A coalition of humanitarian groups is urging the federal government to permanently increase Australia’s foreign aid budget as more than $300 million in temporary measures put in place during the COVID-19 pandemic approach their expiry.
The foreign aid experts warned decades of development gains could be squandered unless the aid budget was boosted and called on the government to lock in extra funding in the mid-year economic and fiscal outlook next month.
PNG’s capital Port Moresby is still experiencing a significant COVID-19 outbreak.Credit: Gevokila Alfred
New polling shows 57 per cent of Australians support funding foreign aid to developing countries, compared to 52 per cent in 2019. In the poll of 1027 voters conducted by YouGov, the majority also said they supported increased Australian involvement to tackle issues exacerbated by the COVID-19 pandemic in these regions.
Plan International Australia chief executive Susanne Legena said without additional aid, Australia risked losing years of developmental gains.
“The pandemic has increased the number of people in extreme poverty and weakened health systems globally,” she said. “The lives and livelihoods of our nearest neighbours are at risk and we should be doing everything within our power to help them.”
After ripping billions of dollars out of the foreign aid budget since it came to power in 2013, the Coalition last year quietly increased spending on foreign aid through hundreds of millions of dollars in temporary measures.
But a $304.7 million package for the Pacific is set to expire in 2021-22, including $67 million in funding for Papua New Guinea, which is still being ravaged by a COVID-19 outbreak.
A coalition of aid groups, called End COVID For All, is calling on the government to extend the Pacific response package to 2024-25, commit $50 million to address regional vaccine hesitancy and contribute an additional $420 million to purchase vaccines and other treatments for the region.
It also wants the government to share at least 20 million domestically produced vaccines through the international facility known as COVAX, and maintain a sovereign vaccine production capacity to support the region.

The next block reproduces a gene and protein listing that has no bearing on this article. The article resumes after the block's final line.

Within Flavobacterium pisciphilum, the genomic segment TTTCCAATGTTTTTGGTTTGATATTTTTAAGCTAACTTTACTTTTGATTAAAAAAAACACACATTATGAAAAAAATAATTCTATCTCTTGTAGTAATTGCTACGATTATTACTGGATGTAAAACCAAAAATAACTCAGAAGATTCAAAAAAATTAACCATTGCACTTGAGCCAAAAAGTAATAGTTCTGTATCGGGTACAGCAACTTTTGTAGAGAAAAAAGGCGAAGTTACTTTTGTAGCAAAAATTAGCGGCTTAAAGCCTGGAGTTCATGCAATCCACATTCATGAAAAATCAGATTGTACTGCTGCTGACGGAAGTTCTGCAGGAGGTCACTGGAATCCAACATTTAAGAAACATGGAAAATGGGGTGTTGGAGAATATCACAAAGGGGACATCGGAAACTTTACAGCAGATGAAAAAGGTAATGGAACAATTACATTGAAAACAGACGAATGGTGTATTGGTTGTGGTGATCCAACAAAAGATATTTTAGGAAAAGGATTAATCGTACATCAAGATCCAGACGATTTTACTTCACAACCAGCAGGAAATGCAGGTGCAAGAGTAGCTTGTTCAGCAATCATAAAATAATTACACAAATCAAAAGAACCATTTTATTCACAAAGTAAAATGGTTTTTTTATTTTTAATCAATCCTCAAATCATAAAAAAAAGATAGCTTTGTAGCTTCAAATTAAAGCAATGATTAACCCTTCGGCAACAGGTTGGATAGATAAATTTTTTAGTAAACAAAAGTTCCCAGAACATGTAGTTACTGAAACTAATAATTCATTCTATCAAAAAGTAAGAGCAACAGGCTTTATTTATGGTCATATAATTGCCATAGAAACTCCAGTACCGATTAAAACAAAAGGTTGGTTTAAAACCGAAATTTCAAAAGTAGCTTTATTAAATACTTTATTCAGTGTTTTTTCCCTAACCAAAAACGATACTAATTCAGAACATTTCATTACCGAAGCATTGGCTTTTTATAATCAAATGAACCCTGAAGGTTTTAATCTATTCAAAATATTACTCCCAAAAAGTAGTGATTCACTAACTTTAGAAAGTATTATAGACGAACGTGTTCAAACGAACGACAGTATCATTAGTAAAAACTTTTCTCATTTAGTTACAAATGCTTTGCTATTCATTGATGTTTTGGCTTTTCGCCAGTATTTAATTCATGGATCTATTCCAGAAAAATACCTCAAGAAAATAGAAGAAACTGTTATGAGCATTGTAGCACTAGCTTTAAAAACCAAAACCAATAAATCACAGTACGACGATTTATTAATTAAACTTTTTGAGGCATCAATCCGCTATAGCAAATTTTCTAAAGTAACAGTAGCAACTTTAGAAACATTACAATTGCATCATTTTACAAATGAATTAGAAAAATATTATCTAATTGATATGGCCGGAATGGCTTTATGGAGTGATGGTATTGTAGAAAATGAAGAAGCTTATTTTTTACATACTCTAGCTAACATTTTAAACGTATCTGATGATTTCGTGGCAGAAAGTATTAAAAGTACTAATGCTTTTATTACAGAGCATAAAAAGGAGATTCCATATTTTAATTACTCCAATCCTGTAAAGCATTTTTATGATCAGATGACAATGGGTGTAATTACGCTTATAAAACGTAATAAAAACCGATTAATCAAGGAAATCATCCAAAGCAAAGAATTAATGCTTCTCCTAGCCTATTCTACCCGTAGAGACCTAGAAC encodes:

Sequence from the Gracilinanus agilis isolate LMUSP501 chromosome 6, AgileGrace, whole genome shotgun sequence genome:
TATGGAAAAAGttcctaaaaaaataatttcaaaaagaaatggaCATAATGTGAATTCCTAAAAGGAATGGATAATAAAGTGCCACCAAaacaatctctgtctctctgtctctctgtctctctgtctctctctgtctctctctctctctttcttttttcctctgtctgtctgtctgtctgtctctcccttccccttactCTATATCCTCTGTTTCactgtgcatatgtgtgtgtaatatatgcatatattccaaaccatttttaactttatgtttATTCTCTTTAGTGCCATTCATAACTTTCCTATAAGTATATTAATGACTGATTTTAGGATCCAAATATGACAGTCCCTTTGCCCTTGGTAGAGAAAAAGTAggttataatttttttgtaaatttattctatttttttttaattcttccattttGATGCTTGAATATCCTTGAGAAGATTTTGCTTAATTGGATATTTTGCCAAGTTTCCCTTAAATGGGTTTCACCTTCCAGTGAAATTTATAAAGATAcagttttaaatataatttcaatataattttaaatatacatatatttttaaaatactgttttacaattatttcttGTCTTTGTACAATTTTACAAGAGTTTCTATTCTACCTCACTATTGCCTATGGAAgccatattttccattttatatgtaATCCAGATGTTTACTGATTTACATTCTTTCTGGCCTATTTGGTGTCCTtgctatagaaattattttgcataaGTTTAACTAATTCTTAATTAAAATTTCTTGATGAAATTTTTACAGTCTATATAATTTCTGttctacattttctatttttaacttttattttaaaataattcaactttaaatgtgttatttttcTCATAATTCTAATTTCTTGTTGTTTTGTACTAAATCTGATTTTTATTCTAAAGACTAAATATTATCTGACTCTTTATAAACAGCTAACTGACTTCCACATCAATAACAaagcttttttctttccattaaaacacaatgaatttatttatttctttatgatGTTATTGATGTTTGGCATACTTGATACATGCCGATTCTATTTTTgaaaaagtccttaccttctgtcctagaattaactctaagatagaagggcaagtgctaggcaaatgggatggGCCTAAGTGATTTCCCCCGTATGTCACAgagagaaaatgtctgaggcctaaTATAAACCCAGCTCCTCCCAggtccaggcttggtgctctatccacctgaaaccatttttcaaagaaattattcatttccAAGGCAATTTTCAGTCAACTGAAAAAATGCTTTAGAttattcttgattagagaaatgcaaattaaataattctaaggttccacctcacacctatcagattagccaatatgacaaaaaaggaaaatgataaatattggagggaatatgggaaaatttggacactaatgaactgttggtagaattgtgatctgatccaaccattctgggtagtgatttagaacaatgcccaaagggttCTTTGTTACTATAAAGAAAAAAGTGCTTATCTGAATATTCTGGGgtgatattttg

Australian Council For International Development chief executive Marc Purcell said Australia had a “moral obligation” to help its neighbours with universal vaccination and post-COVID recovery.
And amid the growing influence of China in the region, Mr Purcell said: “It will not be lost on the Australian government that this is also a competitive space.”
Australian National University economist Stephen Howes said it made no sense to be cutting foreign aid “given the unexpectedly prolonged nature of the COVID pandemic in our region”.
“Aid cuts should be avoided … the temporary and targeted measures could be extended, but it would be better for the government to admit that after years of cuts, now is the time to rebuild the aid program,” he said. “We are already one of the world’s least-generous aid donors.”
The government is still saying its permanent foreign aid budget is set at about $4 billion a year. For the first time in years, the government will index foreign aid from 2022-23, meaning it will rise with inflation.
A spokesperson for the Department of Foreign Affairs and Trade said the $304.7 million Pacific package was a “targeted and temporary measure and will conclude” on June 30, 2022.
“We note the ongoing impacts of the COVID-19 pandemic in the Pacific and continue to respond through our ongoing official development assistance program, which will deliver an estimated $1.44 billion to the Pacific in 2021-22,” the spokesperson said.
“Australia is working closely with the Papua New Guinea government to support its response to the current surge in COVID-19 cases and to accelerate vaccinations across the country.”
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